A window onto Jewish America opens with Chasing Dreams, the lively and sometimes surprising exhibit in Philadelphia’s National Museum of American Jewish History (NMAJH).
The exhibit illuminates that most American institution, baseball, showcasing and educating about the “barrier breakers and change-makers,” according to publicist Ilana Blumenthal, from 1908’s “Take Me Out to the Ball Game” (music by Albert Von Tilzer, son of Polish Jews) to the heady days of major leaguers Hank Greenberg and Sandy Koufax.
Although rooted in the particulars of the Jewish experience with the game, Chasing Dreams is universal in its appeal, with its themes of marginalization and belonging that apply to all immigrant groups. The number of museum visitors has climbed significantly since Chasing Dreams opened on March 13.
“We’re seeing people who don’t always go to museums,” says Blumenthal.
In addition to ballpark heroes like Greenberg and Koufax (neither would play on Yom Kippur), the show pays homage to several non-Jewish barrier breakers: Jackie Robinson, Joe DiMaggio, Roberto Clemente and Ichiro Suzuki.
Baseball is not just a game, but also a metaphor. It’s “the national pastime,” and a pathway to becoming American that was almost instantly recognized by newcomers or their children.
In 1903, the Jewish Daily Forward editors warned that immigrants who didn’t give their children balls and bats risked raising them as “foreigners” in their own country. Six years later, American philosopher Morris Raphael Cohen wrote, “Baseball is a religion and the only one that is not sectarian but national.”
In the 1910s, Rabbi Solomon Schechter allegedly told his rabbinical student, “Remember this, unless you can play baseball, you will never get to be a rabbi in America.”
By the end of the 20th century, the game had become so firmly entrenched in the American Jewish experience that a character in the Coen brothers’ cult hit, The Big Lebowski, joked: “Three thousand years of beautiful tradition, from Moses to Sandy Koufax.”
The NMAJH exhibit heralds pioneering Jewish names like batting great Lipman “Lip” Pike who began playing for the Philadelphia Athletics the day after his bar mitzvah in 1866, and went on to become one of the game’s first professional players. Behind the scenes was Broadway actress Helen Dauvray (born Ida Gibson). She funded the first World Series Trophy (the Dauvray Cup) in 1887.
Much of the pleasure in this exhibit comes from nuggets about players like Moe Berg, an anti-Nazi spy for the U.S. government, a highly educated man who some said was “a better spy than a player.” Among the highlights are Jewish summer camp photos (Koufax is there); a bizarre Omer Counter made from Louisville Slugger bats; baseballs signed by Rabbis; photos of an all-girls Orthodox team in the Bronx and the cover of Bernard Malamud’s 1952 debut novel, The Natural.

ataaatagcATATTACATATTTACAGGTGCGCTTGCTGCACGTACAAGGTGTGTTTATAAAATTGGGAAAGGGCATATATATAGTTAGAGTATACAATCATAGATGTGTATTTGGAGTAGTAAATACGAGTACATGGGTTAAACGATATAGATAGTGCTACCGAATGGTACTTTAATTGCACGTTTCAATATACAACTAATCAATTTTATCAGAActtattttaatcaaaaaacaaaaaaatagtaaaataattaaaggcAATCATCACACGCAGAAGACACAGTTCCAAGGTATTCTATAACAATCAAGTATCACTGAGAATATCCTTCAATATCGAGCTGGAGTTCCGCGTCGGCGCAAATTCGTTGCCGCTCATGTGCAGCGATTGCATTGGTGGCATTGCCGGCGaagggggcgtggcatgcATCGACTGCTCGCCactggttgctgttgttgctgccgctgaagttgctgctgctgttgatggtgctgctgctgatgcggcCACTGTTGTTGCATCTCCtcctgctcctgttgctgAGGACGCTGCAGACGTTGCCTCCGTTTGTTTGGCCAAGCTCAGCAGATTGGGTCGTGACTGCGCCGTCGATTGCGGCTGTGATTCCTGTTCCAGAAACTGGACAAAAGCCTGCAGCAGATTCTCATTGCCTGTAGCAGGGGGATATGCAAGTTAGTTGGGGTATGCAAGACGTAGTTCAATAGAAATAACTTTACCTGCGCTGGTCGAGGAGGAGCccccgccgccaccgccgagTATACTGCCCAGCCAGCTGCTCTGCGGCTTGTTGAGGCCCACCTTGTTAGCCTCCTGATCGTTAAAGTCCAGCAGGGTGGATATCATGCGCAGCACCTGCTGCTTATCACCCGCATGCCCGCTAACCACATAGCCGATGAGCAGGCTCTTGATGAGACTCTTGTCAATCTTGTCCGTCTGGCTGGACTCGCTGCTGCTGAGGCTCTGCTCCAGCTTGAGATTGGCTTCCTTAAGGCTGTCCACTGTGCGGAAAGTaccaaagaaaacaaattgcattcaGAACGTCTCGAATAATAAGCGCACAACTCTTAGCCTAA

Yet baseball would be nothing without fun, and the exhibit supplies plenty of it with its interactive games. I do modestly well catching imaginary balls from famous pitchers playing the interactive game called Catching History. On the concourse level, space is devoted to Koufax on the Koncourse, where, after donning a reproduction Koufax jersey, players stand on a pitcher’s mound, doing their best to pitch like the legendary Dodger. Visitors can also choose their dream team of players from digitized baseball cards, then email their team to family and friends.
Rare photographs and memorabilia have been culled from the public through the micro-blogging site Tumblr. “This is my favourite,” says Blumenthal, as we pause before a 1948 photograph of smiling hot dog vendor Esther Schimmel at her stand outside Sportsman’s Park in St. Louis. The little boy at the left is her nephew. Look again and you’ll see that Schimmel’s hands are not touching the non-kosher hot dog – she’s using a fork.
A major theme in the exhibit focuses on overcoming persecution. The arrival of Jackie Robinson in the majors was a great event, not least for the Jews who identified with his struggle. During our tour Blumenthal confides that in the 1950s, her aunt picketed that other Philly institution, American Bandstand, until it, too, was integrated.
In the Chasing Dreams book, edited by curator Josh Perelman, one particularly dramatic moment comes to life. It’s 1947. “Hammerin’ Hank” Greenberg and Robinson collide at first base, during a time when anti-integrationists were seething. “Thousands of fans gasped,” the book describes. “Greenberg held out a hand and treated Robinson with empathy and respect.” Legend has it that Greenberg told Robinson he knew it was tough, but to stay in there, and keep his head up. After the game Robinson told reporters, “Mr. Greenberg is class, it stands out all over him.”
It was Greenberg’s final year of a 17-year career, and Robinson’s first, but Greenberg had long been a hero, especially to his Jewish fans. Actor Walter Matthau’s words sum it up: “I was delighted to know that there was somebody like Hank Greenberg around, and that I didn’t have to wind up as a presser, a cutter, or a salesman in the garment center.”
If Greenberg was a role model and a hero, Koufax was a heartthrob. As Jane Leavy writes in the Chasing Dreams book, “Koufax didn’t just challenge batters; he challenged stereotypes of Jewish beauty and toughness and athleticism.”
After the exhibit, I wander down to the museum shop, where a woman is purchasing sets of Jewish players’ baseball cards for her grandkids. My choice is a T-shirt with Koufax’s retired Dodgers number “32” on the back, and the excellent Chasing Dreams book, with its myriad of contributions from ordinary fans (with extraordinary connections to the game) to cultural icons, such as Philip Roth and Billy Crystal.
This is a grand slam of an exhibit, guaranteed to enrich your next trip to the ballpark. n
Chasing Dreams is on show until Oct. 26, when it will embark on a national tour.